more thing? I freely confess that my life has had moments
when I thought one more thing would crush me. Mortal man is
prone to doubt and despair. Yet, before we lose our head
about all that happens around us, let us remember that He
who has all power loves us and watches over us. Nothing will
plague us that is too much (i.e. more than we can bear)
because of His lovingkindness to us. (I Corinthians 10:13)
When it seems like we cannot take one more thing, let us
recall to mind that we have one more thing with us that they
do not: The Lord. He can mercifully take the monster in
front of us away, as He did to the storm for His disciples.
He can guide us through the storm in ways no man could have
fathomed possible, or He can simply take us home to be with
Him on the "other side." No matter the deliverance used, He
can deliver and has promised to deliver.
One of the more amusing things that I have encountered since
being in the ministry is how so many people seem to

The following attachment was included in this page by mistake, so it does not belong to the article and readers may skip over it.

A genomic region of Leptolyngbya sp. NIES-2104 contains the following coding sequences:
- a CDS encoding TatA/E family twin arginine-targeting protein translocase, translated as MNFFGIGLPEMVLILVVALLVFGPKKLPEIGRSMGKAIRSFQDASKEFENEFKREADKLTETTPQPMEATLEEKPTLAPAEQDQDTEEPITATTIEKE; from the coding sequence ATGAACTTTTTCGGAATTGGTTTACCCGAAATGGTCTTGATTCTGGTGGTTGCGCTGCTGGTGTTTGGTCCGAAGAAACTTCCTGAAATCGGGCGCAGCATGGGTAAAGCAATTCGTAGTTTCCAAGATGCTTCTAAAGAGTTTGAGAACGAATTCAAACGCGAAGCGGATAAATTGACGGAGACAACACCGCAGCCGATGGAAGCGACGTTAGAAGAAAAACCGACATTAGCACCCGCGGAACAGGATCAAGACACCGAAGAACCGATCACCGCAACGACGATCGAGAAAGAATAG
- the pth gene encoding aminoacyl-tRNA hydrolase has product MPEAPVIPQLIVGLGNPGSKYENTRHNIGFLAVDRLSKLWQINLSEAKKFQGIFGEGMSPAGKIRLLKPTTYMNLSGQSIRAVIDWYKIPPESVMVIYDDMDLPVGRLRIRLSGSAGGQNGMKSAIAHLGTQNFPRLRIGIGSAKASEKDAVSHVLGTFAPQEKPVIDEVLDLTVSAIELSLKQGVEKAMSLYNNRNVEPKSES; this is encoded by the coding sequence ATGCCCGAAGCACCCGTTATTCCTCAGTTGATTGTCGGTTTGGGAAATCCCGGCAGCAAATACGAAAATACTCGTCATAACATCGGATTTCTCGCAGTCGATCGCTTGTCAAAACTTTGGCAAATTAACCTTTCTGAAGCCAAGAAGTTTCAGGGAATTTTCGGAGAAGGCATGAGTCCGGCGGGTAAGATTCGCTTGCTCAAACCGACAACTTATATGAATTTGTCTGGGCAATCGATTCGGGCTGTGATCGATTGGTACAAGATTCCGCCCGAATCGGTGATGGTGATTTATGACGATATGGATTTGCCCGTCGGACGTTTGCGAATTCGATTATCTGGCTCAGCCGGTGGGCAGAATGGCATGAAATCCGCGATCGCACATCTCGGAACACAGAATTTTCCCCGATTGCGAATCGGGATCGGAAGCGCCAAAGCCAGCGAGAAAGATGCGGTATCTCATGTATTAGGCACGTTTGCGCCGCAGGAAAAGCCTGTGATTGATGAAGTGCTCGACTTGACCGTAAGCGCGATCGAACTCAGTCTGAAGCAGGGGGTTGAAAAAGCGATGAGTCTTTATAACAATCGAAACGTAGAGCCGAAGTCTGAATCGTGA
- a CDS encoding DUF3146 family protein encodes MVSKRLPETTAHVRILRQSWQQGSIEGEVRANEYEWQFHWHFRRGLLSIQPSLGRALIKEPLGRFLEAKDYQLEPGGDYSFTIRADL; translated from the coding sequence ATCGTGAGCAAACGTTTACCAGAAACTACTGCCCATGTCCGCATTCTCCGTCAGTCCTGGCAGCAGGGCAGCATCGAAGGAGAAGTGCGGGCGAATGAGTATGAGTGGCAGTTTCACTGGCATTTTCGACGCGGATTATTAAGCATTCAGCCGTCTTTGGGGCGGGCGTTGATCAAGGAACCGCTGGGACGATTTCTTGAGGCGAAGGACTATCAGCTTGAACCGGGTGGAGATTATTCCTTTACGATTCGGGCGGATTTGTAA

subconsciously equate it with Old Testament prophets. They
ask me to predict the future and foretell things that will
patented answer now is something to the effect, "My crystal
ball is broken, and the last technician to fix them died."
So much of the future is murky that many things are
impossible to tell. These days, the things that seem
"likely" in the future are dark to consider. Yet, the
thought that should drive the disciple daily is that no
matter what comes of good or ill, Jesus is there! We may
think Him uncaring at times like they did in this lesson,
but friends, He always cares and will deliver His own. No
matter how full life seems or how full the troubles make
things, let us never become overwhelmed in mind and spirit
to forget about our Powerful Friend.